In this proof of concept study, EPSS data from five patients were compared with pathology results from standard of care 4-quadrant biopsies performed during endoscopic surveillance of Barrett’s esophagus. A total of 95 biopsies were obtained from all patients, revealing 13 dysplastic sites (nine high grade dysplasia [HGD] and four low grade dysplasia [LGD]). The exact site of each biopsy was recorded with reference to the EPSS scanning grid, and the biopsy locations were then overlaid on the spectroscopic results using “pseudocolor maps” ([Fig. 2]).
Fig. 2 Pseudocolor maps produced from endoscopic polarized scanning spectroscopy (EPSS) data overlaid with circles indicating biopsy sites and confirmed pathology. Vertical axis indicates the angle of rotation from the start of each rotary scan, and the horizontal axis indicates distance from upper incisors. Blue and green areas are sites unlikely for dysplasia, and pink/red areas are sites suspicious for dysplasia as determined by EPSS. Color of circles indicates pathology results (green, nondysplastic; pink, low grade dysplasia; red, high grade dysplasia). The two images depicted represent one patient whose initial exam was negative for dysplasia based on standard-of-care 4-quadrant biopsies (i. e. all green circles) but whose EPSS map identified several areas suspicious for dysplasia (pink and red areas). The patient was recalled and three EPSS-guided biopsies confirmed high grade dysplasia. (Reproduced with permission from Macmillan Publishers Ltd. © 2010. Qui et al., Nat Med 2010; 16: 603 – 606.)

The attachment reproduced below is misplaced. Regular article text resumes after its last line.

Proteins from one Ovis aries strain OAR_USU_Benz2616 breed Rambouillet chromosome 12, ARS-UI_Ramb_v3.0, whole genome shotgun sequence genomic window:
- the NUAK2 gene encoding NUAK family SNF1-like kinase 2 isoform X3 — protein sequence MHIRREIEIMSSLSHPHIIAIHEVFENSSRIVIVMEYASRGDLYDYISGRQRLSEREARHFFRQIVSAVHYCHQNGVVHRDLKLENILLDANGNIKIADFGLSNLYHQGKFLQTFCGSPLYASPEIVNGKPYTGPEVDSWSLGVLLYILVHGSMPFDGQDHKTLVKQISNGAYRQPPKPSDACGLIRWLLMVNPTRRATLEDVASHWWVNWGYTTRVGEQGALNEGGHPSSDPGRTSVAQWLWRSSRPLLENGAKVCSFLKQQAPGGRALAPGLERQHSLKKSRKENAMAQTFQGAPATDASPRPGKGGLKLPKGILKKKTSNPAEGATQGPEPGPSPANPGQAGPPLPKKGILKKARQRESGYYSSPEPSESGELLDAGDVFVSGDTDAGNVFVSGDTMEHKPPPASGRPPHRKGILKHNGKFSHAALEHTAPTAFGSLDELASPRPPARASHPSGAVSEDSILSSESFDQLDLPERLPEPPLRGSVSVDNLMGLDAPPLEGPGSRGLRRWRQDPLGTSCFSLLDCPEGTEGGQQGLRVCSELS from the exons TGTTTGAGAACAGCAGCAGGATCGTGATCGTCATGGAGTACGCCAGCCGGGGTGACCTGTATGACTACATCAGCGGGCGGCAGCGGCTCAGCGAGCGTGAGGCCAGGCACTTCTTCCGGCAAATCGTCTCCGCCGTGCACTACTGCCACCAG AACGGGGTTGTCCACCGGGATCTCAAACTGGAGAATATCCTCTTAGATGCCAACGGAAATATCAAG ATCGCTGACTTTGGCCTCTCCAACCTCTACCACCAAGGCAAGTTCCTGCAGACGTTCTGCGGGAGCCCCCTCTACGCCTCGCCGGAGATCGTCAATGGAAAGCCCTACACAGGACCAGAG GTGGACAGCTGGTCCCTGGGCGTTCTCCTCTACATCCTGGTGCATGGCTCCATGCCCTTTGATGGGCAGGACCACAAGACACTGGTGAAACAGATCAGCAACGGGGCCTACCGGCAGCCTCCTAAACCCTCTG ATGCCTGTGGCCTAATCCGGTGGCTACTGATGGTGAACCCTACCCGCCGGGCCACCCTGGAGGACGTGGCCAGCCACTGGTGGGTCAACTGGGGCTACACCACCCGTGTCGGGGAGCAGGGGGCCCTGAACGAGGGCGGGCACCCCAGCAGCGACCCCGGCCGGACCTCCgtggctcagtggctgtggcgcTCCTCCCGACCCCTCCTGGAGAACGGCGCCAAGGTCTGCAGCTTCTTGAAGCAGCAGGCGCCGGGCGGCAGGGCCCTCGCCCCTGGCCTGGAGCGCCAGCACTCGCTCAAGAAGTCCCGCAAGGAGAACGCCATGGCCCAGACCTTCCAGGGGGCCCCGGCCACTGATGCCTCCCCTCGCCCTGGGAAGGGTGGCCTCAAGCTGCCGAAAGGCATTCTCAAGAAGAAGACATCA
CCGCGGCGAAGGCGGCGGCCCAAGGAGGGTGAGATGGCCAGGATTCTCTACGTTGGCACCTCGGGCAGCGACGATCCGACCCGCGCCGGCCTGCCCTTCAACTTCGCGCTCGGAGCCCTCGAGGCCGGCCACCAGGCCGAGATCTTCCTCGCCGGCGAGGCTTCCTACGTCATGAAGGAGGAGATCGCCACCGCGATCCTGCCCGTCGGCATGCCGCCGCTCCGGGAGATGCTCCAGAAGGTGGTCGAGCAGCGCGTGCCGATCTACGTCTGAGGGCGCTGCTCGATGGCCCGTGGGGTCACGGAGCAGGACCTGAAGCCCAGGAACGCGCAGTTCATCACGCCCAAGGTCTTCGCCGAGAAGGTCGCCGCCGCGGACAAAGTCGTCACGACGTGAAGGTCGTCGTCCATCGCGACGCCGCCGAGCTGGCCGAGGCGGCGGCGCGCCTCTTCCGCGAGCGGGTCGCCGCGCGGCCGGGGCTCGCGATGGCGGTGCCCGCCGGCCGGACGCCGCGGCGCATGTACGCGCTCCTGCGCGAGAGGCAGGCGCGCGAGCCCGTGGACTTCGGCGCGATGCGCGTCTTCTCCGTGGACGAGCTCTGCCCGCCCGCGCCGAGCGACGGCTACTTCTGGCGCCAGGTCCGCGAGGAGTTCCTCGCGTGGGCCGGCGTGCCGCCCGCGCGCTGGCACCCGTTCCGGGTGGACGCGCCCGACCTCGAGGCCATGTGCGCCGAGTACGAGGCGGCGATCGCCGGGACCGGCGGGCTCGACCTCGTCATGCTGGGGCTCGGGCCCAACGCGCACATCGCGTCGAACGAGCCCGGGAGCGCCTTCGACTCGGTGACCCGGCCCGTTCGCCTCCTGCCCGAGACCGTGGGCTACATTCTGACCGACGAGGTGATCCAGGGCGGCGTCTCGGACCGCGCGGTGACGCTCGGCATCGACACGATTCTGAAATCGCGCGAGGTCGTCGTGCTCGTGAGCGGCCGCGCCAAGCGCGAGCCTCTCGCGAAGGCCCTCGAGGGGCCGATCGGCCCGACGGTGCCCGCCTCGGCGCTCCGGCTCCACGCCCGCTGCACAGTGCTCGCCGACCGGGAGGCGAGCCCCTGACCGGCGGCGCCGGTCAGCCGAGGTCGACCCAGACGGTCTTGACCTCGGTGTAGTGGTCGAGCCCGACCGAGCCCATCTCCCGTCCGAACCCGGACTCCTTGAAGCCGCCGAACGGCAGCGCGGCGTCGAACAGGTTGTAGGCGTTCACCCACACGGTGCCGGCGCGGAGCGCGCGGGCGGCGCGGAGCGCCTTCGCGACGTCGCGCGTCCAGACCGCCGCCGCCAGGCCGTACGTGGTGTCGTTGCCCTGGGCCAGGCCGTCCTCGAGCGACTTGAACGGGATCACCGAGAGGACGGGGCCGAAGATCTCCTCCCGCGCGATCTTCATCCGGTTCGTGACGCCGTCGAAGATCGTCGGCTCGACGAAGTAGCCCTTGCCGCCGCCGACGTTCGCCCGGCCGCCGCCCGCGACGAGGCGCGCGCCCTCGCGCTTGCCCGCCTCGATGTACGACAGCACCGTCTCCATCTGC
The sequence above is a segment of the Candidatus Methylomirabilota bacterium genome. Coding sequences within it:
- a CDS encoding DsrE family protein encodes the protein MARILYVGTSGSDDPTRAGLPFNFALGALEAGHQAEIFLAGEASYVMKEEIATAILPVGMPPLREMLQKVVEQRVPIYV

Blinded comparison was then performed to test the accuracy of the EPSS analysis at each of the biopsy sites. The EPSS technique had a sensitivity, specificity, and accuracy of 92 %, 96 %, and 96 %, respectively. These test characteristics only reflect the performance of EPSS at each of the biopsy sites, however, not the accuracy of the entire scanned segment; it is also worth noting that localization of biopsies and matching of biopsy sites with EPSS maps was likely imperfect, which may have accounted for some false-negative and false-positive results. Additionally, the authors report that in one patient, the endoscopic examination (with high resolution endoscopy and narrow-band imaging) and 4-quadrant biopsies were negative for suspicious lesions or dysplasia, but the EPSS scan did reveal several probable dysplastic sites and the patient was recalled. EPSS-targeted biopsies were subsequently performed and confirmed HGD at three EPSS-positive sites ([Fig. 2]).